Nepal and Afghanistan face a number of serious climate-fragility risks, so adelphi brought together regional government officials and NGO experts for a training in Kathmandu on 9 November 2019.
Climate change is increasingly challenging global security and undermining peacebuilding efforts. UN Environment and the European Union have joined forces to address these challenges. With the support of adelphi, they have developed a toolkit on ‘Addressing climate-fragility risks’. This toolkit facilitates the development and implementation of strategies, policies, and projects that seek to build resilience by linking climate change adaptation, peacebuilding, and sustainable livelihoods, focusing on the pilot countries Sudan and Nepal.
The Kingdom of the Netherlands has contributed $28 million to back FAO's work to boost the resilience of food systems in Somalia, Sudan, and South Sudan - part of a new initiative to scale-up resilience-based development work in countries affected by protracted crises.
Ten years after committing to rationalise and phase out inefficient fossil fuel subsidies, G20 countries still subsidise coal, oil and gas to the tune of around USD 150 billion annually. The process to try to move the G20 forward on this issue has been via peer review of fossil fuel subsidies, but these reviews need to be followed by action. Subsidy reforms could free up resources that could be channeled back into government programmes, which would be necessary to mitigate the impacts of rising energy prices on vulnerable populations and to help smooth reforms, and could also be spent on accelerating a clean energy transition.
As disasters wreak havoc all over South Asia, health impacts have increasingly emerged as a major concern for communities and governments in the region. It underscores the need for concerted efforts towards building synergies between the Paris Agreement, the Sendai Framework for Disaster Risk Reduction and the 2030 Sustainable Development Agenda, particularly now, in the post-disaster reconstruction phase, to ensure “building back better” and future disaster prevention.
Land remains the most fundamental asset for the majority of vulnerable populations living in developing countries, as their livelihoods are directly linked to agriculture. When desertification, land degradation and drought (DLDD) disrupt these livelihoods, migration is often the only option that remains. In new report, the SEI, the IOM and the UNCCD explore the links between land degradation and migration, looking into good practices and lessons learned and recommending policy approaches that address DLDD-specific migration.
Without electricity, Gaza is unable to treat its sewage water. This has already led to the closure of one of Israel’s key desalination plants, which uses water from the Mediterranean Sea. In Jordan, recurring droughts and the influx of refugees have resulted in a water crisis with regional spillover effects. Such examples create a clear message: climate and environment know no borders. In this interview, EcoPeace Directors Nada Majdalani (Palestine), Yana Abu-Taleb (Jordan) and Gidon Bromberg (Israel) explain why disengaging from a shared environment can aggravate the region’s security challenges.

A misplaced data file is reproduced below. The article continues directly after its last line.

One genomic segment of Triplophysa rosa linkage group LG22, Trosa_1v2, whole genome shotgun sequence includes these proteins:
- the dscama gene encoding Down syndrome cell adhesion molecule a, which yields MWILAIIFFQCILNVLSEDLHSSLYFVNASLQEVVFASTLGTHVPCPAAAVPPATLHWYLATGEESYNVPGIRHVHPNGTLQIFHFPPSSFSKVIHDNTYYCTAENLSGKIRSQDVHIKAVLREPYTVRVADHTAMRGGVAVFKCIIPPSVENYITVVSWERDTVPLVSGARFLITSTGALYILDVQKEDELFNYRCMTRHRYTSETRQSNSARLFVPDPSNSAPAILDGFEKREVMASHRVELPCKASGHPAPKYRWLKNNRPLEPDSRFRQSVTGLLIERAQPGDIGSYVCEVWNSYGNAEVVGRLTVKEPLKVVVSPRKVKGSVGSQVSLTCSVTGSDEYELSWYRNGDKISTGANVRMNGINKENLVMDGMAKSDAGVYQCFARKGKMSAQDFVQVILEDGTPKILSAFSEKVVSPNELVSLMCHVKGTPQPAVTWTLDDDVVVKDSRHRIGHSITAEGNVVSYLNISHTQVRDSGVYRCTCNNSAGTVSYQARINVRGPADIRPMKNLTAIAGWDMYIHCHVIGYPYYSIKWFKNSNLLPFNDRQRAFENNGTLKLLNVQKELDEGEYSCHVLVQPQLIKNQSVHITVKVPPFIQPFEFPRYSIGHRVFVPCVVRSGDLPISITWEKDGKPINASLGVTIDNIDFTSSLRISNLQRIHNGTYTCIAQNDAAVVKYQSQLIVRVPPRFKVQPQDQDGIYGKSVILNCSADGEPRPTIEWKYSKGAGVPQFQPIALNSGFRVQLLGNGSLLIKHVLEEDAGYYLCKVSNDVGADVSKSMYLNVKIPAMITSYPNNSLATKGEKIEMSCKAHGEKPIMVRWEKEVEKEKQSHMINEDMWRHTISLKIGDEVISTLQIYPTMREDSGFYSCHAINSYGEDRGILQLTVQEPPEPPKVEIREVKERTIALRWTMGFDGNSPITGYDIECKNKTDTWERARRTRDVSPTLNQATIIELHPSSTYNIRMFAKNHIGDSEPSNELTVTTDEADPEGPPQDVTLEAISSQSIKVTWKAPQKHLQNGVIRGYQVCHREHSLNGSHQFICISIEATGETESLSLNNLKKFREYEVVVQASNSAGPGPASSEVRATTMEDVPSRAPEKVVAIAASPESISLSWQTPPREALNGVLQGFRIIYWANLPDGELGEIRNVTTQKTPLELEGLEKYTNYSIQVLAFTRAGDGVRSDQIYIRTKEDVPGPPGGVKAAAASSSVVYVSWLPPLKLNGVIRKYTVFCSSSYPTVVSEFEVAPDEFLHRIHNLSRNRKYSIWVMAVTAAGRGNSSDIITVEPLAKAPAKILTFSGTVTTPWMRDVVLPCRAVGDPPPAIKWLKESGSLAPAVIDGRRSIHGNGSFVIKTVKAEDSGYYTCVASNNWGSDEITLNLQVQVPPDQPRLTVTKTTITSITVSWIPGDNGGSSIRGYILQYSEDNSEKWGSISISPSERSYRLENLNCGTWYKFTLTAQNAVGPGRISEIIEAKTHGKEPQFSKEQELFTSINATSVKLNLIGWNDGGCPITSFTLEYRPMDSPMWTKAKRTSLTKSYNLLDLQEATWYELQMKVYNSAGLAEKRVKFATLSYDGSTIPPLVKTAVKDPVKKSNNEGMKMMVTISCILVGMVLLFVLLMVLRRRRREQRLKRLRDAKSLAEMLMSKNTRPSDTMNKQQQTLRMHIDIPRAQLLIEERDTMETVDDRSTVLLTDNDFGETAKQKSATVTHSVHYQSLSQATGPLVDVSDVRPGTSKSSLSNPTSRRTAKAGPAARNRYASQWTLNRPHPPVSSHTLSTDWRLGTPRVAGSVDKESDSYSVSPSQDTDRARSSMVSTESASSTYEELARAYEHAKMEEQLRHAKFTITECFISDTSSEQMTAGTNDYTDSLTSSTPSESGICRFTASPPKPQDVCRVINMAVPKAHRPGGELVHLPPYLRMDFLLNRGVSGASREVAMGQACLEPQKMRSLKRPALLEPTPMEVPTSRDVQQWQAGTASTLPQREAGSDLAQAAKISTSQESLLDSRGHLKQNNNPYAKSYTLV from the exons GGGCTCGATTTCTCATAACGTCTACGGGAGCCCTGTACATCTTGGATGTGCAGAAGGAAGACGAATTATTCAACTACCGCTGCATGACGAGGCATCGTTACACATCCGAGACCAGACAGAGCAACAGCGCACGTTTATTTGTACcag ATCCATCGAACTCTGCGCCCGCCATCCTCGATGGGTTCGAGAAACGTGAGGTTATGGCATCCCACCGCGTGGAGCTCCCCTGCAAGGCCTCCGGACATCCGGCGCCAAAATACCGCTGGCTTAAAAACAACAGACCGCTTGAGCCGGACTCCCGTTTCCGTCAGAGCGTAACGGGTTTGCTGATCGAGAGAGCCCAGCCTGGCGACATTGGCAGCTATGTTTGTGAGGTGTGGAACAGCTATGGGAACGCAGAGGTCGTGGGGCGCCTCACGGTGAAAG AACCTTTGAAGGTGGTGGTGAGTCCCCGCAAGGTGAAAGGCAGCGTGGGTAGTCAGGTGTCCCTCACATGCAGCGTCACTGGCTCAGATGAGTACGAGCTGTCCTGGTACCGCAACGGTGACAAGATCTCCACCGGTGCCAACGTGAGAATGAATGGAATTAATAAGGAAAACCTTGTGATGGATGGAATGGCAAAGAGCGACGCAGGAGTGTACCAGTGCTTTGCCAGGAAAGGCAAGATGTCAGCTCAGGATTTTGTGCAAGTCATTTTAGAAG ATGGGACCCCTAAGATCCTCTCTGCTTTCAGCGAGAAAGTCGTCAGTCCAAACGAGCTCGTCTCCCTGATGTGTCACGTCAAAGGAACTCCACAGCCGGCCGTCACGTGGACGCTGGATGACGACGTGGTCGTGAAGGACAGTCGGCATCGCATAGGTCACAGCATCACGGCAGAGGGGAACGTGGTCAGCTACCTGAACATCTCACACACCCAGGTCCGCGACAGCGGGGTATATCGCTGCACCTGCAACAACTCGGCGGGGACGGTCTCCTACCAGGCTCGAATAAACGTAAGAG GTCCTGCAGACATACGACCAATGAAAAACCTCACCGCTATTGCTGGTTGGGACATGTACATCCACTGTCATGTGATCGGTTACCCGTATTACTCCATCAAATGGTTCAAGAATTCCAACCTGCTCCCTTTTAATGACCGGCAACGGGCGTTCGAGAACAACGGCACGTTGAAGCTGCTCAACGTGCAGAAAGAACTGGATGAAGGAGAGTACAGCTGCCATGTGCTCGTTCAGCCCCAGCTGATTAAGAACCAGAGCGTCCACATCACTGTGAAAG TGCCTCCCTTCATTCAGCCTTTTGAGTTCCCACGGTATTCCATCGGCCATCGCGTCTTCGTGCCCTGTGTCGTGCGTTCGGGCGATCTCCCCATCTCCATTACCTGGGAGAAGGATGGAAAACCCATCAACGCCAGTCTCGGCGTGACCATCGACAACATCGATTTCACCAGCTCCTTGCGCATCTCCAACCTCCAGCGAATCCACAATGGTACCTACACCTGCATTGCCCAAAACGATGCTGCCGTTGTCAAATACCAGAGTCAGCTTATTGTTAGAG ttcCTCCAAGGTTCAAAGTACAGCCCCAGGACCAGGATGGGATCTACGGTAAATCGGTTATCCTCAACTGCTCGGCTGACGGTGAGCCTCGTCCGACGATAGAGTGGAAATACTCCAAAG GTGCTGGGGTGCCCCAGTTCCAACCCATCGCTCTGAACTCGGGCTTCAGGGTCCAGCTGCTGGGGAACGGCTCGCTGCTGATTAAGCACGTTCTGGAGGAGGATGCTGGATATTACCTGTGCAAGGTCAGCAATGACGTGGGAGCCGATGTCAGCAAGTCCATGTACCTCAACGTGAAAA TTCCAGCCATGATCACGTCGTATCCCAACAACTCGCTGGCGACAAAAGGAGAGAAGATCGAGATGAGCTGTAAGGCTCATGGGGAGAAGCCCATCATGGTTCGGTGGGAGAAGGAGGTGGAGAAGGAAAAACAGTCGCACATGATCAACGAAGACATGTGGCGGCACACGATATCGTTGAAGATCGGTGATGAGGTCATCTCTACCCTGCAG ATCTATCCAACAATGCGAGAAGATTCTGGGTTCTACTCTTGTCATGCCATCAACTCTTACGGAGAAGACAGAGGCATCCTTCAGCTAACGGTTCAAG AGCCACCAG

If ratified, the Mercosur-EU trade deal may reinforce the parties’ commitment to climate action. Yet, its potential relevance is weakened by a language that often stops short of concrete commitments, as well as political resistance.
A new form of organized crime has recently been emerging in the Amazon: illegal mining. Miners fell trees, use high-grade explosives for blasting soils and dredge riverbeds. But the impacts go beyond environmental damage, bringing with it a slew of other social problems. Peace researcher Adriana Abdenur urges policymakers to improve coordination and argues that diplomacy may help prevent further conflicts, corruption and crime.
The eighteenth meeting of the Conference of the Parties of the Convention on International Trade in Endangered Species of Wild Fauna and Flora (CITES CoP18) will meet in Geneva, Switzerland, from 17 to 28 August 2019.
To fight illegal coca plantations and conflict actors’ income sources, Colombia’s president wants to loosen the ban on aerial glyphosate spraying. However, considering the dynamics of organised crime, the use of toxic herbicides will not only fail to achieve its aim, it will have many adverse effects for the environment and human health, fundamentally undermining ways to reach peace in the country. International cooperation and national policy-makers need to account for this peace spoiler.
As India grapples with the worsening impacts of climate change, the need to strengthen its adaptation efforts has become more significant than ever. Climate diplomacy and mainstreaming climate adaptation into the most vulnerable sectors could provide some solutions to overcoming barriers, such as the lack of sustainable funding.
From conflict prevention to human rights protection – companies are vital for the success of the 2030 Agenda and foreign policy alike. But progress on SDG implementation in the business world is at a turning point. Foreign policy can and must play a decisive role by building a robust knowledge base, making use of economic diplomacy tools and bringing trade and foreign direct investment in line with the SDGs.
80 per cent of the world’s poorest could be living in fragile contexts by 2030, making fragility one of the capital challenges to achieving sustainable development. Fragility is multidimensional and complex, and progress in fragile contexts is not easy. But instead of shying away from this task, the ambition of the international community must be stepped up. Foreign policy can help increase the efficacy of investments to tackle fragility.